The great writers—Marcel Proust, Anton Chekhov, Hannah Arendt, Simone Weil, Max Weber, Samuel Beckett, George Orwell, W.E.B. Du Bois, James Baldwin and others—knew that thought is subversive. They challenged and critiqued the dominant narrative, assumptions and structures that buttress power. They freed us. They did not cater to the latest fashion of the academy or popular culture. They did not seek adulation. They did not build pathetic monuments to themselves. They elucidated difficult and hard truths. They served humanity. They lifted up voices the power elites seek to discredit, marginalize or crush
Chris Hedges (Democracy Incorporated: Managed Democracy and the Specter of Inverted Totalitarianism)
One of the most overlooked aspects of excellence is how much work it takes. Fame can come easily and overnight, but excellence is almost always accompanied by a crushing workload, pursued with single-minded intensity. Strenuous effort over long periods of time is a repetitive theme in the biographies of the giants, sometimes taking on mythic proportions (Michelangelo painting the ceiling of the Sistine Chapel). Even the most famous supposed exception, Mozart, illustrates the rule. He was one of the lighter spirits among the giants, but his reputation for composing effortlessly was overstated—Mozart himself complained on more than one occasion that it wasn’t as easy as it looked1—and his devotion to his work was as single-minded as Beethoven’s, who struggled with his compositions more visibly. Consider the summer of 1788. Mozart was living in a city that experienced bread riots that summer and in a country that was mobilizing for war. He was financially desperate, forced to pawn his belongings to move to cheaper rooms. He even tried to sell the pawnbroker’s tickets to get more loans. Most devastating of all, his beloved six-month old daughter died in June. And yet in June, July, and August, he completed two piano trios, a piano sonata, a violin sonata, and three symphonies, two of them among his most famous.2 It could not have been done except by someone who, as Mozart himself once put it, is “soaked in music,…immersed in it all day long.”3 Psychologists have put specific dimensions to this aspect of accomplishment. One thread of this literature, inaugurated in the early 1970s by Herbert Simon, argues that expertise in a subject requires a person to assimilate about 50,000 “chunks” of information about the subject over about 10 years of experience—simple expertise, not the mastery that is associated with great accomplishment.4 Once expertise is achieved, it is followed by thousands of hours of practice, study, labor.5 Nor is all of this work productive. What we see of the significant figures’ work is typically shadowed by an immense amount of wasted effort—most successful creators produce clunkers, sometimes far more clunkers than gems.6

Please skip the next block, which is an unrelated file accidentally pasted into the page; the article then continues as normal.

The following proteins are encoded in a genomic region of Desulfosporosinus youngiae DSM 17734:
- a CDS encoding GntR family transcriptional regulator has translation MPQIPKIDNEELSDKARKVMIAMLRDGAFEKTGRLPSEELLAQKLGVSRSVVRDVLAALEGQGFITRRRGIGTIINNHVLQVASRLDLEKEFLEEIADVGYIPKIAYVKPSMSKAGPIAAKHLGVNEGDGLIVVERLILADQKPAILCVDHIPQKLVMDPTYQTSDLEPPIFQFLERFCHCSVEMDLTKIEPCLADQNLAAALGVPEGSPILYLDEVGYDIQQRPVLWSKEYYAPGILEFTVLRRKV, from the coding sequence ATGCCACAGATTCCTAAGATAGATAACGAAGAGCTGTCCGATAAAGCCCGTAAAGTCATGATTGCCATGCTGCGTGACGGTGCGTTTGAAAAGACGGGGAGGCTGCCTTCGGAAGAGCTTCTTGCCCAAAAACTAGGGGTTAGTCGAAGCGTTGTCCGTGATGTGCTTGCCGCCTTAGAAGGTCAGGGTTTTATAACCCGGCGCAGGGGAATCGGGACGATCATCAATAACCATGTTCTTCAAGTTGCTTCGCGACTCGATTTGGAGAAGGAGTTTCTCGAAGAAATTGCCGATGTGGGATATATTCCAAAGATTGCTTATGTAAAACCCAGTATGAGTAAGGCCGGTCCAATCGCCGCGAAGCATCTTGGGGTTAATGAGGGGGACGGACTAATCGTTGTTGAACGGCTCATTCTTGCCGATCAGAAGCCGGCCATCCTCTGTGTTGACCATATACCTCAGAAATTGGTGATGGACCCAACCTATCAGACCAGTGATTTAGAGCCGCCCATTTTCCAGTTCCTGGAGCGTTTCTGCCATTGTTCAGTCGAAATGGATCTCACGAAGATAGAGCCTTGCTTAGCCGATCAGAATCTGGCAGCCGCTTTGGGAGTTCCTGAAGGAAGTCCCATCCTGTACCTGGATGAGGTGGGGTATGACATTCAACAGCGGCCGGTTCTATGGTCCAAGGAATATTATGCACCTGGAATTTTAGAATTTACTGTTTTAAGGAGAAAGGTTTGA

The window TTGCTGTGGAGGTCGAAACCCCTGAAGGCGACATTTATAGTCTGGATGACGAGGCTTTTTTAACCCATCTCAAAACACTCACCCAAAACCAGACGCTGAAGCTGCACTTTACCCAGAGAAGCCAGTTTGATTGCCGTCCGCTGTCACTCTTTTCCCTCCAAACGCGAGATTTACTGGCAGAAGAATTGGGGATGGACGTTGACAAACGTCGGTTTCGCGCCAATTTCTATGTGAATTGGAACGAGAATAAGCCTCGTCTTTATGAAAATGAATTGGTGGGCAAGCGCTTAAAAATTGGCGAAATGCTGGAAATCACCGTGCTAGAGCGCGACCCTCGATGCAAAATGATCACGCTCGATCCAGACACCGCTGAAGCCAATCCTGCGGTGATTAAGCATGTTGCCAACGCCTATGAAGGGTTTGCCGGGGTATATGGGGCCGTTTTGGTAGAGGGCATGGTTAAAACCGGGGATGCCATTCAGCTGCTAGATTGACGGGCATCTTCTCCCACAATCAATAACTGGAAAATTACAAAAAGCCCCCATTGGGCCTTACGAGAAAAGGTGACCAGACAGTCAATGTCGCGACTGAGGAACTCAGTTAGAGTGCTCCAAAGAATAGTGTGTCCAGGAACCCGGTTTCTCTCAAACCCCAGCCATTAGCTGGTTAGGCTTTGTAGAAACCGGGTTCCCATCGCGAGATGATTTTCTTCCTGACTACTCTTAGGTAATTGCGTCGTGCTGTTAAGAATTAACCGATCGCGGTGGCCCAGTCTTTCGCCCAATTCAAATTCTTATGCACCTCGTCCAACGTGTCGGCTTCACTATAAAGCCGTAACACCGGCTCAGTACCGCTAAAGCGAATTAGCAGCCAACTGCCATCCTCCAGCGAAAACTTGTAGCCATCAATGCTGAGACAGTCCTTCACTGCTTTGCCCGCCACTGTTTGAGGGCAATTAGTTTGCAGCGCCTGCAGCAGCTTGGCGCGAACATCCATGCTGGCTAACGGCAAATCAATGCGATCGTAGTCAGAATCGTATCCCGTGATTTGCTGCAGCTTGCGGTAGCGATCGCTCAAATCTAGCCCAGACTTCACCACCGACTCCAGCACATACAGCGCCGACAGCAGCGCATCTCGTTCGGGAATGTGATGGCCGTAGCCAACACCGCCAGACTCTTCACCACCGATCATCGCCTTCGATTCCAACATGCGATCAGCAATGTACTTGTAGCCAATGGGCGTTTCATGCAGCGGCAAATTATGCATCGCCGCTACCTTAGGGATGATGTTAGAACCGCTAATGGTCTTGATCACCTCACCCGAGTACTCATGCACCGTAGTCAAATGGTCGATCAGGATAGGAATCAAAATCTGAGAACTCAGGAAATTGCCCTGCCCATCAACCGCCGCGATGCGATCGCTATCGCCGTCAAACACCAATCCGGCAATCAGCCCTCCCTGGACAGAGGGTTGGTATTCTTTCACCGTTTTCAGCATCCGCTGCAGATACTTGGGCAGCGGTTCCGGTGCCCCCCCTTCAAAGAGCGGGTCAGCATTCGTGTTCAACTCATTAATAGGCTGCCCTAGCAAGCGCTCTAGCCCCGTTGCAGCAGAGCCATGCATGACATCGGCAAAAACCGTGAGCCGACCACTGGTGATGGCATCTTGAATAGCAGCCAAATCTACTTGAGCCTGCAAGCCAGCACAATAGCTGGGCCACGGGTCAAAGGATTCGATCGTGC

Charles Murray (Human Accomplishment: The Pursuit of Excellence in the Arts and Sciences, 800 B.C. to 1950)
He will always be my Simon. My unintended. My favorite, most hated mistake.
B.L. Berry (An Unforgivable Love Story)
My favorite part of our honeymoon was when Simon dipped me backwards in a passionate kiss on the Ponts des Arts bridge just before we hung a padlock with our initials to the rails, immortalizing our love.
B.L. Berry (An Unforgivable Love Story)
Soon enough, end users (hotels, apartments, b&b, etc.) could be able to manage the entire suite of Google advertising from a single, simple extranet, decreeing the end of hotels' dependence to third-parties (web agencies and vendors)
Simone Puorto
16He said to him a second time, “Simon, son of John, do you love me?” He said to him, “Yes, Lord; you know that I love you.” He said to him, z “Tend y my sheep.” 17He said to him the third time, “Simon, son of John, do you love me?” Peter was grieved because he said to him a the third time, “Do you love me?” and he said to him, “Lord, b you know everything; you know that I love you.
Anonymous (The Holy Bible: English Standard Version)
One of the features of the Enigma machine was its inability to encipher a letter as itself, which was a consequence of the reflector. The letter a could never be enciphered as A, the letter b could never be enciphered as B, and so on.
Simon Singh (The Code Book: The Science of Secrecy from Ancient Egypt to Quantum Cryptography)
Syllabic scripts occupy the middle ground, with between 50 and 100 syllabic characters. Beyond these two facts, Linear B was an unfathomable mystery.